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The Tension of these Times

I will never forget a flight back to the DC from Nairobi, Kenya. As we boarded the plane one of the flight attendants told me and the two pastors I was traveling with that there were a group of Somalian refugees on this plane. She was preparing us, because these refugees had never flown and did not understand the etiquette of planes, etc. She wanted us to be aware.
 
We boarded the plane and my heart broke as I walked down the aisle and saw about 10-15 Somalian CHILDREN. None of them were more than 12 years old. They looked frightened, unsure, and yet also perhaps a little hopeful.
 
I don’t know what their stories were. I don’t know what their religious beliefs were. I don’t know where they are now. I don’t know if any of those children pose a threat to my safety or the safety of this country.
 
But I know I was proud to be on that plane with those children. And on that day, I was really proud to be an American.
 
I read this article this morning about Evangelical responses to the issues of refugees being discussed by the Trump administration in the past few days.  I’d encourage you to take some time to read it.
 
Christians… the climate of our country today–at least the climate we see on the surface of social and news media–is fragile. We stand as followers of Christ, with an opportunity to perhaps demonstrate our love and presence of the Spirit in more tangible ways than ever before.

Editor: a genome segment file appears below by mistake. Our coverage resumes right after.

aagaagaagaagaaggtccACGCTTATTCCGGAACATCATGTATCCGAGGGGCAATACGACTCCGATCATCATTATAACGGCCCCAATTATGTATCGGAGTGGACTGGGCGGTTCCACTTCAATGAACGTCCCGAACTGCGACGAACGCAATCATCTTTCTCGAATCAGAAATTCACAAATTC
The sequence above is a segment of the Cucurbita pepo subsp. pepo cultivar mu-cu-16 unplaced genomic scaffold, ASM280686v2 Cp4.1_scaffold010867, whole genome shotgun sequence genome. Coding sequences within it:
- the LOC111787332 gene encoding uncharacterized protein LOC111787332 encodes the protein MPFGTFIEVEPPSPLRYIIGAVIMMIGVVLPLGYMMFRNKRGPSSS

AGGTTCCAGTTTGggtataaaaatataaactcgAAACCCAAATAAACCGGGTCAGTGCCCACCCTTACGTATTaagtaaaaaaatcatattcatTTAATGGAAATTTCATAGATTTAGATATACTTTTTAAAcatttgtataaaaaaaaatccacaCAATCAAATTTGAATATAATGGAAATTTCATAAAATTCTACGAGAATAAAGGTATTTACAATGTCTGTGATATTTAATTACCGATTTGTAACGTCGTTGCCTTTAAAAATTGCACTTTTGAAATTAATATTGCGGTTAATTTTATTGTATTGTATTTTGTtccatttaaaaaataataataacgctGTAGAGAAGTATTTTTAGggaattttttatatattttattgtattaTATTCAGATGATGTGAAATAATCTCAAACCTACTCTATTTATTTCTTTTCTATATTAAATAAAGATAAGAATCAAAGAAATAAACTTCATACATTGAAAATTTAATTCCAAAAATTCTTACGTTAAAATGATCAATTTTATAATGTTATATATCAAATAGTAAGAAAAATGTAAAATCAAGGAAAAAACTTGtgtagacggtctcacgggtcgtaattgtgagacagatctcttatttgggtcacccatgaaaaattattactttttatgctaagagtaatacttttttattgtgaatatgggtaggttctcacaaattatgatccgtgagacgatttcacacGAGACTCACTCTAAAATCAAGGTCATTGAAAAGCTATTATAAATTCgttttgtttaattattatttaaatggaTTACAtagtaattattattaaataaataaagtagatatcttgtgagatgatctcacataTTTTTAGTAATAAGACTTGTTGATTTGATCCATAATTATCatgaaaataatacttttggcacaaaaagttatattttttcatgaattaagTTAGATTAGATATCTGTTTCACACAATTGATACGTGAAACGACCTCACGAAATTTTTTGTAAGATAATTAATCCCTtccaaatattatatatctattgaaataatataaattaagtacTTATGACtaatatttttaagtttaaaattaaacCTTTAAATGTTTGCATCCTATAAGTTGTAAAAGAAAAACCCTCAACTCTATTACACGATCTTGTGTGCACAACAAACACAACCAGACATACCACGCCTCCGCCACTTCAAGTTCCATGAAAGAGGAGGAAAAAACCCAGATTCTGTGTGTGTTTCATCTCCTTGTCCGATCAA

The old quote, “Preach the gospel at all times. If necessary, use words,” is perhaps more relevant than ever before. Maybe we should be a little quieter in these months and these moments. Perhaps we should spend less time skimming the media streams and more time doing what my good friends are doing this weekend, simply hosting a dinner with friends and strangers to have conversations in love. Perhaps now, more than ever, we could become people who throw really good parties and bring joy to a stressed-out world.
 
And as we do that, we can never lose sight of the biblical commands to care for the orphan, the widow, and the foreigner.
 
Scott Arbeiter, President of World Relief, the National Association of Evangelical’s compassionate arm ministering to refugees says this in the article above:
 
“The question for the American Christian is: Will we speak out on behalf of those who are running from the very terror that we are rightly trying to put an end to?” he asked. “People who are running from Mosul and Aleppo and a thousand other places on fire?
 
“Would we be willing to accept giving up a 1 in 3 billion chance of our safety in order to make room for them?” he continued. “Or would we say, ‘I am not willing to give up even the smallest fraction of my safety to welcome people who have been vetted very carefully, who have been proven as a remarkable population of people. Will I not make room for them?’”
 
“We have never had an opportunity like we have right now to reach people who are coming to our shores, in many cases from places we have no access to,” said Arbeiter. “The risk that we have right now is that we are closing the doors to the very people that we say we want to share the gospel with.”
 
The church needs voices more than ever. Prophetic voices. Shepherding voices. Truth and love voices. But perhaps the greatest voice we can offer is one that has been coated in the presence and tangible demonstration of God’s love.
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